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September 2004
First Look: Moolaade

First Look: Moolaade

Release Date: October 15, 2004
Distributor: New Yorker Films
Director: Ousmane Sembene
Languange: Jula and French with English subtitles.

One of the most acclaimed films at the 2004 Cannes, Telluride and Toronto Film Festivals, directed by Africa?s legendary director Ousmane Sembene. Immediately after the New York Film Festival, Moolaadé will open in New York on Friday, October 15 at Lincoln Plaza Cinemas and Cinema Village followed by a national release.

Drawing upon classical African storytelling traditions, Moolaadé candidly explores the confrontation between the centuries-old rite of female circumcision and modern humanist values in contemporary Africa. The conflict brings mythic dimensions to a very current debate, as four girls escape from a ritual purification ceremony in an African village and seek refuge with Colle (Fatoumata Coulibaly), a strong-willed woman who has managed to shield her own daughter from mutilation. Colle agrees to offer them safe haven by invoking the Moolaadé, an ancient spell that promises harm to anyone who tries to violate her protegés. However, the rebellion against the time-honored tradition infuriates both the village elders and the local women in charge of performing the ceremonies, and soon throws the entire village into turmoil.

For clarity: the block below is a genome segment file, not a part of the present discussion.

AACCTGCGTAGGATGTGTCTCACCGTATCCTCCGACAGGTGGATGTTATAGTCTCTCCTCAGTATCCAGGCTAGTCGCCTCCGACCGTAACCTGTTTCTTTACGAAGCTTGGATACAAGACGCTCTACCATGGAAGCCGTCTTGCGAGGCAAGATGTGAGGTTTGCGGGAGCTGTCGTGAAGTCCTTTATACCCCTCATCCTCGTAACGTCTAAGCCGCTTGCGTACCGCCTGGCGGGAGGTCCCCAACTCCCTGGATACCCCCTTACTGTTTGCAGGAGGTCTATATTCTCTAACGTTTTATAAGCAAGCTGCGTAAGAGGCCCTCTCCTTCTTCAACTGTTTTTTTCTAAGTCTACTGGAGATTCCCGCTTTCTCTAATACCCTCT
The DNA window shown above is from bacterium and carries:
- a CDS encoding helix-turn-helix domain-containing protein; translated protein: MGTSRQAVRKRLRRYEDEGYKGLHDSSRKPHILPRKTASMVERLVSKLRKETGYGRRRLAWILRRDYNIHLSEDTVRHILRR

Telling the powerful story of one woman's resistance to a traditional practice, Mr. Sembene offers a rich portrait of a modern African village torn between spirit worship, Islam, and globalization. With his usual incisiveness, humor, and social commentary, Mr. Sembene offers yet another indelible portrait of a strong heroine, and conveys a state of profound liberation and jubilation only an artist of his stature could achieve.

81 year-old novelist and director Ousmane Sembene has been considered the Father of sub-Saharan cinema and one of the masters of world cinema since his 1966 ground breaking first film and first black African feature film ever made, Black Girl. Since then, Mr. Sembene has tackled African life, traditions, family, especially women?s emancipation in post-colonial society, with such masterpieces as Guelwaar, Mandabi, Xala and Faat-Kine.

"A masterpiece of political filmmaking, Mr. Sembene addresses this upsetting subject (female circumcision) with unflinching candor, but he also portrays African village life with such warmth, humor and generosity of spirit that you leave the film feeling both horrified and exhilarated." -- A.O. Scott, The New York Times

"Magnificently beautiful, Moolaadé is a film of great urgency. A strong, true and useful film
that resonates with life." -- Roger Ebert, The Chicago Sun Times.

Moolaadé opens on October 15 at Lincoln Plaza Cinemas and Cinema Village


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